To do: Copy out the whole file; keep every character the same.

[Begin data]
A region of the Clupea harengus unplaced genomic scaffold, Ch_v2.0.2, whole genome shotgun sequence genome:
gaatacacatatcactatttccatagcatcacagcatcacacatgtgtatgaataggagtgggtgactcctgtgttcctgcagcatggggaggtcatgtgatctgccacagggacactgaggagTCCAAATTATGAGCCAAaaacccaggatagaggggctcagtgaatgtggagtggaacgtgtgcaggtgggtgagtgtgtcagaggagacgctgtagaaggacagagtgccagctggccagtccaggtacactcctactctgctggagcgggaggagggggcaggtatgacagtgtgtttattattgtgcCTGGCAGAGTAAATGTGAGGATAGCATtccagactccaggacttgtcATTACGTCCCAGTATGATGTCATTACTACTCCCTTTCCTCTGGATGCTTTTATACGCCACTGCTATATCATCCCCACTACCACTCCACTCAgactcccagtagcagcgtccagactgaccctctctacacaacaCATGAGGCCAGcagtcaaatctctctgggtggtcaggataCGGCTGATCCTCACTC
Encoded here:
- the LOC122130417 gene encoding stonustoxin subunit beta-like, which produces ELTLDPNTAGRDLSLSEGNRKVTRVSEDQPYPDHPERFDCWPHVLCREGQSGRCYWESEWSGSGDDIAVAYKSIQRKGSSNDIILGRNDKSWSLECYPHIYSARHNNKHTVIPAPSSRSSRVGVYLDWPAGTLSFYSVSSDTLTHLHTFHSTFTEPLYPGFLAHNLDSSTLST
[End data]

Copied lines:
A region of the Clupea harengus unplaced genomic scaffold, Ch_v2.0.2, whole genome shotgun sequence genome:
gaatacacatatcactatttccatagcatcacagcatcacacatgtgtatgaataggagtgggtgactcctgtgttcctgcagcatggggaggtcatgtgatctgccacagggacactgaggagTCCAAATTATGAGCCAAaaacccaggatagaggggctcagtgaatgtggagtggaacgtgtgcaggtgggtgagtgtgtcagaggagacgctgtagaaggacagagtgccagctggccagtccaggtacactcctactctgctggagcgggaggagggggcaggtatgacagtgtgtttattattgtgcCTGGCAGAGTAAATGTGAGGATAGCATtccagactccaggacttgtcATTACGTCCCAGTATGATGTCATTACTACTCCCTTTCCTCTGGATGCTTTTATACGCCACTGCTATATCATCCCCACTACCACTCCACTCAgactcccagtagcagcgtccagactgaccctctctacacaacaCATGAGGCCAGcagtcaaatctctctgggtggtcaggataCGGCTGATCCTCACTC
Encoded here:
- the LOC122130417 gene encoding stonustoxin subunit beta-like, which produces ELTLDPNTAGRDLSLSEGNRKVTRVSEDQPYPDHPERFDCWPHVLCREGQSGRCYWESEWSGSGDDIAVAYKSIQRKGSSNDIILGRNDKSWSLECYPHIYSARHNNKHTVIPAPSSRSSRVGVYLDWPAGTLSFYSVSSDTLTHLHTFHSTFTEPLYPGFLAHNLDSSTLST